Jul 28, 2008 -

The Day Has Come At Last!

I get to go pick up Miranda at 6:30 tonight!

The previous owner called me on Saturday morning to let me know that he was releasing the keys… and that his neighbour with the keys had just left for the weekend. *edits a really honest, but not so nice, thought* Anyway, the neighbour called last night to say I can swing by tonight. At last!!!

A friend and I had planned to go pick up Miranda together in her car, so she could follow me to the storage location and give me a ride back. We both felt that I’d have enough stress without worrying about towing right away. Well, of course, now that my friend has been on standby for over a week, she had to leave town. So, trial by fire for me tonight. 🙂

I went over to Their house yesterday to install Miranda’s license plate (carrying a copy of an email giving me permission to be on Their property, just in case). I wasn’t sure about what tools (wrench) I’d need for that or how complicated it would be (not at all), so I figured that I could save some time on pick up night. And, okay, I just wanted to make sure my rig was okay! 🙂 At the same time, I took a closer look at the tow hitch… and discovered that They hadn’t left me the safety cables. *rolls eyes* So, I need to go pick some up before I get Miranda tonight. There’s a store in Gatineau called ‘Attache remorques’(Trailer Hitches), so I figured they would probably have the necessary item. They do. Thank goodness. I can’t believe how much STUFF is involved in towing. Freedom doesn’t come cheap!!!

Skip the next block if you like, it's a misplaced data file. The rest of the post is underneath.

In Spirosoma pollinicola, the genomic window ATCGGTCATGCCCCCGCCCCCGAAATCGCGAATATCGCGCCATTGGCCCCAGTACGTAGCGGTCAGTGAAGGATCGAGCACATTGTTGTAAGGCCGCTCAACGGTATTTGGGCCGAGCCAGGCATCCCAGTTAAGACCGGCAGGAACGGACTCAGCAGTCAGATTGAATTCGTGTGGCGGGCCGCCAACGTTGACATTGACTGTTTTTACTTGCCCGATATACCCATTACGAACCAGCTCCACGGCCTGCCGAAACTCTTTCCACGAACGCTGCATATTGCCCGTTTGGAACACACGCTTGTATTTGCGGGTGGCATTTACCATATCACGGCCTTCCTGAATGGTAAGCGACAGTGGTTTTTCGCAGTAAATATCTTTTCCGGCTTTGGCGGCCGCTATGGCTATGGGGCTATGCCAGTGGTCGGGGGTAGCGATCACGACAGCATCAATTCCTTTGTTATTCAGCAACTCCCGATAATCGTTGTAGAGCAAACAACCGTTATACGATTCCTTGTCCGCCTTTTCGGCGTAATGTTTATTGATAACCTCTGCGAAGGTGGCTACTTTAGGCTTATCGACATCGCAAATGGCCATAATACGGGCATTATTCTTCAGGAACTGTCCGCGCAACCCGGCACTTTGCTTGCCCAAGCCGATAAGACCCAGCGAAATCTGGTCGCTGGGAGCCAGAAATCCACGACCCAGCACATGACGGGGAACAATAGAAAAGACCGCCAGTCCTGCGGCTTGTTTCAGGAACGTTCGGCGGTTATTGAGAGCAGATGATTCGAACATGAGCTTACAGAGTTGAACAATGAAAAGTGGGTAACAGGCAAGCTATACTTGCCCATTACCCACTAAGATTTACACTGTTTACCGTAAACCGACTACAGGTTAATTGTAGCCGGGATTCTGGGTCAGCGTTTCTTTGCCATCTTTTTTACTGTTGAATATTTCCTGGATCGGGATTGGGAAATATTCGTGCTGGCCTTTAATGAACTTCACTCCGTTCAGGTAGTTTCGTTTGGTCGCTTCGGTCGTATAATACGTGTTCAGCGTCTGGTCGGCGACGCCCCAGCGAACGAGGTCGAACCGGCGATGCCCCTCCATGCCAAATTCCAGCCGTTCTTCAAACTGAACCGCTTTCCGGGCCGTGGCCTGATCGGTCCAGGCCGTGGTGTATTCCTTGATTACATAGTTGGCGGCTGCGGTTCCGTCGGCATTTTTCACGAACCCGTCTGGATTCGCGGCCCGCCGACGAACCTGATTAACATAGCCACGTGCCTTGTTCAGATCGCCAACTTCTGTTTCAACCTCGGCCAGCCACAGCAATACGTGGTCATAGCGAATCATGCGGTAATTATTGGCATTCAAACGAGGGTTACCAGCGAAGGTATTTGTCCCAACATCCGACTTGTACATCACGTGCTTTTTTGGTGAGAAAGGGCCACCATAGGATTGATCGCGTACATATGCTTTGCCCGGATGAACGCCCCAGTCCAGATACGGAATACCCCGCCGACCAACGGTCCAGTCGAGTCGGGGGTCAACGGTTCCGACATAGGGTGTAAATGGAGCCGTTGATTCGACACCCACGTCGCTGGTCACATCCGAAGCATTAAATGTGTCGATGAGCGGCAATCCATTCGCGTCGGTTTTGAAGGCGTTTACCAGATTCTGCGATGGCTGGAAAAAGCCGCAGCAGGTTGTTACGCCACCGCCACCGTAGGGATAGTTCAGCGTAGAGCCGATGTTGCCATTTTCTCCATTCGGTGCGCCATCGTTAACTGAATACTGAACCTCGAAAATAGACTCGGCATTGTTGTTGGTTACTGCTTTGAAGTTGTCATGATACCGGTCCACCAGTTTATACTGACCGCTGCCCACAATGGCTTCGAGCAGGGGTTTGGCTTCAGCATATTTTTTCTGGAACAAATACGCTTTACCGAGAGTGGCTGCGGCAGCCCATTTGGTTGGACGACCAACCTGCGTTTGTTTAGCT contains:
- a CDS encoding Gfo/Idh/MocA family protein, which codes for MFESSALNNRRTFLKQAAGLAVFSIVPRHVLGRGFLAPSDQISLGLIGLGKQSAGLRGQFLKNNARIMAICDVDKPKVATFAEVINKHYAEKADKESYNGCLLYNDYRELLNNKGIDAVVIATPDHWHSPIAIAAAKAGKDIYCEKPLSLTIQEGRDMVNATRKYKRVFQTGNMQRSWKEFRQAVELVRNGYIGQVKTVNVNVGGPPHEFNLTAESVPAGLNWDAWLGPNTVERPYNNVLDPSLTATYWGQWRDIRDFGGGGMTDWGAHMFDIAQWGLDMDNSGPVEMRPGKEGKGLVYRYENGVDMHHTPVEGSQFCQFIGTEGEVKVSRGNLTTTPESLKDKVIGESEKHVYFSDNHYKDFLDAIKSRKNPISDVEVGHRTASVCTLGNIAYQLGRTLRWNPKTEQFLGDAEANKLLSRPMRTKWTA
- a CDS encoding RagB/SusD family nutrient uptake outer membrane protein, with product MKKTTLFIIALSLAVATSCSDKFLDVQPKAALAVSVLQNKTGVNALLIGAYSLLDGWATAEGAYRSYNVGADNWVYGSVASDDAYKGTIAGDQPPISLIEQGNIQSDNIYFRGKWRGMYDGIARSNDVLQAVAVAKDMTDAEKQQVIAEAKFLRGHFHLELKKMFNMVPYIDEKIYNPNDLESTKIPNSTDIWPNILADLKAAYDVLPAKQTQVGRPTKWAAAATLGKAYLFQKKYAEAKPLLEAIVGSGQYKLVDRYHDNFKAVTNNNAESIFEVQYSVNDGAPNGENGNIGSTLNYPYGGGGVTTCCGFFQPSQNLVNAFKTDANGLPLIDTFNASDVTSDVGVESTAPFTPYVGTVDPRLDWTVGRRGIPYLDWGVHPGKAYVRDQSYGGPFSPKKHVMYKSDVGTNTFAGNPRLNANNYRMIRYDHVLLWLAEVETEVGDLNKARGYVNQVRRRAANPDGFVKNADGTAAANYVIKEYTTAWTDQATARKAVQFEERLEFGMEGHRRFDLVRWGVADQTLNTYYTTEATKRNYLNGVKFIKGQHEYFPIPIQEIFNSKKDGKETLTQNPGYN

My car is filled to the brim with assorted bits and bobs for the coach, as well as all my hand tools. Since Miranda will be parked 45 minutes from home, I won’t have the luxury of making a million trips out to see her, so I need to maximize every visit. Moving will be easier than I’d thought, though. My mother is coming up the last weekend in August to get some of the furniture my sister wanted, plus the few boxes she’ll store for me. It was supposed to be earlier, but this turns out to be a much better plan. I’ll be able to pick up Miranda that morning and bring her up to my house and then fill her right there, with help in bringing in larger items like the mattress. Then, I can take off for a campground for my final three or four nights before hitting the road. I had another thought over the weekend. I wasn’t sure what to do with the bed spreads and curtains that come with Miranda and which I don’t want. I might as well store them.

This coming Saturday, provided the weather cooperates, I aim to go pick up Miranda bright and early and drive her to the nearest Home Depot so I can get all the major work done on her–back up camera installation, bed ripping out, carpet replacement, desk building, etc. That’s going to be such a fun day!

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Backup Camera, Buying Miranda, Communications & Electronics, Technical, Towing and Toad    3 Comments